Paediatric Acute care Guidelines PMH Emergency Department



  • Used in treatment of severe asthma
  • Used in the treatment of magnesium deficiency
  • Can be used to treat arrhythmias, particularly Torsades de pointes resulting from magnesium deficiency
  • Has anti-convulsant properties if the seizures are as a result of acute uraemia, hypothyroidism or eclampsia


  • Excessive administration may result in hypermagnesaemia which leads to flushing, thirst, hypotension due to vasodilatation, drowsiness, confusion, loss of tendon reflexes, muscle weakness, respiratory depression, cardiac arrhythmia, coma and cardiac arrest
  • Treatment for hypermagnesaemia is ceasing the magnesium, administration of calcium gluconate, fluid resuscitation and in severe cases, dialysis


IV Administration:
    • Use 49.3% Magnesium Sulphate (= 2mmol/ml)


    • 0.2mmol/kg (0.1ml/kg), max 8 mmols (4 mls)
    • Add to 50ml bag 0.9% saline
    • Give over 20 minutes

In Emergency/ Polymorphic VT or VT caused by Hypomagnesaemia:

    • 0.1-0.2mmol/kg IV (0.05-0.1ml/kg)
    • Dilute with 2.5 times the volume of 0.9% saline
      eg. 2mls of MgSO4 added to 5ml of 0.9% saline
    • Give as slow IV push over 3 – 5 minutes

For Mg deficiency:

    • IV: 0.4mmol/kg/dose (0.2ml/kg/dose), max 20mmol (=10mls) 12 hourly
    • Can give over 20 minutes but preferably over 1 – 4 hours

Digoxin tachycardia, Pulmonary hypertension:

    • IV – 0.2mmol/kg (0.1ml/kg)
    • Give over 20 – 30 minutes

If infusion required (after stat dose given):

    • 0.12mmol/kg/hour (0.06ml/kg/hour)
    • Volume of MgSO4 = 0.06ml x pt wt kg x hrs infusion
    • Usually 4 – 6hrs, may be 24 hrs for myocardial infarction
    • Dilute with Normal Saline – 2.5mls to each 1ml MgSO4
    • Keep serum Mg 1.5-2.5mmol/L for digoxin tachycardia
    • Keep serum Mg 3-4mmol/L for pulmonary hypertension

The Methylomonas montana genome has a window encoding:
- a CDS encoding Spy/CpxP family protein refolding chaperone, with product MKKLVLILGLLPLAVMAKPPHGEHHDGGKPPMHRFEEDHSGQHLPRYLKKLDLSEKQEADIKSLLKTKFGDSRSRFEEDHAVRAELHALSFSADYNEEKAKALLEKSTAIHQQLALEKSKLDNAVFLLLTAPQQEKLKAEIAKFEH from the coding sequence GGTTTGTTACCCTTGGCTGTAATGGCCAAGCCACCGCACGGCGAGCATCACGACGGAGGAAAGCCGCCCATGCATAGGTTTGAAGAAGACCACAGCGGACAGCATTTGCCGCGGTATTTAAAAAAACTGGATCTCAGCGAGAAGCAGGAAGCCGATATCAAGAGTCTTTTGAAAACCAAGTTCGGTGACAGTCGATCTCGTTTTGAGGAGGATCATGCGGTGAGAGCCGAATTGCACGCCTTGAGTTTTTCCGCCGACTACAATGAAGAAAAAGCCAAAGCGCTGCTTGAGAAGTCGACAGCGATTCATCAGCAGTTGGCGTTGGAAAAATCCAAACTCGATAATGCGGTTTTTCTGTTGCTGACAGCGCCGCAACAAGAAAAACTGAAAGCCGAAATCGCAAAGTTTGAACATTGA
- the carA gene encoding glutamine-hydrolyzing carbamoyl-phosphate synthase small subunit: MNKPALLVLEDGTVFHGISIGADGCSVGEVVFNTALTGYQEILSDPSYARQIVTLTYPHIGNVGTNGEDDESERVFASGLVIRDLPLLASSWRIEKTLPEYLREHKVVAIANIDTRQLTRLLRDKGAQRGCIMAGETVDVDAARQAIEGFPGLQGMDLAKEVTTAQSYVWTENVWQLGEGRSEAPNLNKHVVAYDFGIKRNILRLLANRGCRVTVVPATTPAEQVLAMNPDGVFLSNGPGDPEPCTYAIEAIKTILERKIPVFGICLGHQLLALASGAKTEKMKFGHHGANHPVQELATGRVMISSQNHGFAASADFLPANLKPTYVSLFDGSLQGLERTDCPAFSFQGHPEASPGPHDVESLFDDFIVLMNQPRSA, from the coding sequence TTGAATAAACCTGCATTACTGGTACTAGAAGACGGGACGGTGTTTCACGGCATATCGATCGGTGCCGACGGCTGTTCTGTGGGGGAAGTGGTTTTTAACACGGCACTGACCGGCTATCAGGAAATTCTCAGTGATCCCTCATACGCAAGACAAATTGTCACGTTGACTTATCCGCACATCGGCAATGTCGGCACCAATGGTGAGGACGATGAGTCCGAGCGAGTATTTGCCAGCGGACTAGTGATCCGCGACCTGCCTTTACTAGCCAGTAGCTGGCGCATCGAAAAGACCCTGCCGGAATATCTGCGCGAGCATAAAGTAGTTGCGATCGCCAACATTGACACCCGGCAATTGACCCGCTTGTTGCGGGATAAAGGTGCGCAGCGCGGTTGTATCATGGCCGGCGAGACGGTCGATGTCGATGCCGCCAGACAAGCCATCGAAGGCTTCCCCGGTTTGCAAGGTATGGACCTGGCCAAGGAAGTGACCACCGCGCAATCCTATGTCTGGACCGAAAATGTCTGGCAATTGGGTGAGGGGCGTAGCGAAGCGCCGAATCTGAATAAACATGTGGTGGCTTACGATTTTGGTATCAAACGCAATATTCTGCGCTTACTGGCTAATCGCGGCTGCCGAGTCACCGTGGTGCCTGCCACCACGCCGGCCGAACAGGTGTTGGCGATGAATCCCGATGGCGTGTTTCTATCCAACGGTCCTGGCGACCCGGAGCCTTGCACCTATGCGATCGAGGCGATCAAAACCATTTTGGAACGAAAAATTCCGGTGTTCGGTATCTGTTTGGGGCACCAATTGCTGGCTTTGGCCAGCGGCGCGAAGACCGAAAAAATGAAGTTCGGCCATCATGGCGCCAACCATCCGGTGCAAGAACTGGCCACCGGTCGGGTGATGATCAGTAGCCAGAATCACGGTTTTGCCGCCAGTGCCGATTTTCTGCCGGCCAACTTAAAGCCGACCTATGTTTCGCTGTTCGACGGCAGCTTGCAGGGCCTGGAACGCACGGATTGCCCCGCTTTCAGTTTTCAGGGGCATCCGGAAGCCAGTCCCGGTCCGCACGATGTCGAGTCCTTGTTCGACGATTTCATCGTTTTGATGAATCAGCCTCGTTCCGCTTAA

• Must have cardiac monitoring
  • Rapid administration may cause hypotension; if this occurs reduce rate
  • Administer with caution to patients with known renal impairment.; patients in severe renal failure should NOT be given magnesium
  • Parental administration may enhance effects of neuromuscular blocking agents
  • Careful monitoring of magnesium levels

Compatible with:

  • 5% glucose, Hartmann’s, normal saline, saline/glucose solutions
  • Aciclovir, amikacin, ampicillin, caspofungin, cefotaxime, cefoxitin, cephalothin, cephazolin, chloramphenicol sodium succinate, dexmedetomidine, erythromycin lactobionate, esmolol, gentamicin, heparin sodium, hydrocortisone sodium succinate, isoprenaline, labetalol, lignocaine, linezolid, metaraminol, metoclopramide, metronidazole, milrinone, morphine sulfate, noradrenaline, ondansetron, piperacillin, piperacillin-tazobactam, potassium chloride, sodium nitroprusside, trimethoprim-sulfamethoxazole, vancomycin, verapamil

Incompatible with:

  • Fat emulsion, soluble phosphates, alkali hydroxides and carbonates
  • Amiodarone, aminophylline, amphotericin B, azathioprine, calcium chloride, calcium gluconate, cefepime, ceftriaxone, chlorpromazine, ciprofloxacin, clindamycin, cylcosporin, dicloxacillin, dexamethasone sodium phosphate, diazepam, ketamine, methylprednisolone sodium succinate, pantoprazole, phenytoin, phosphate salts, salbutamol, sodium bicarbonate


PMH ED Guideline – Magnesium Sulphate:  Last updated September 2014
PICU Drug File Reviewed February 2013
The Extra Pharmacopoeia 35th Edition (2007) Martindale,
EMIMS 2012
Australian Injectable Drugs Handbook 5rthEdition (2011)
The Society of Hospital Pharmacists of Australia
Shann, F. Drug Doses (2010) 15th Edition
Paediatric Dosage Handbook International 17th Edition (2011)
Taketomo, CK, Hodding, JH & Kraus, DM. Drug Manufacturer Product Information
E/Clinical Pharmacology 2012
Intensive Care Manual 5th Edition (2003). T. Oh, Bersten & Son



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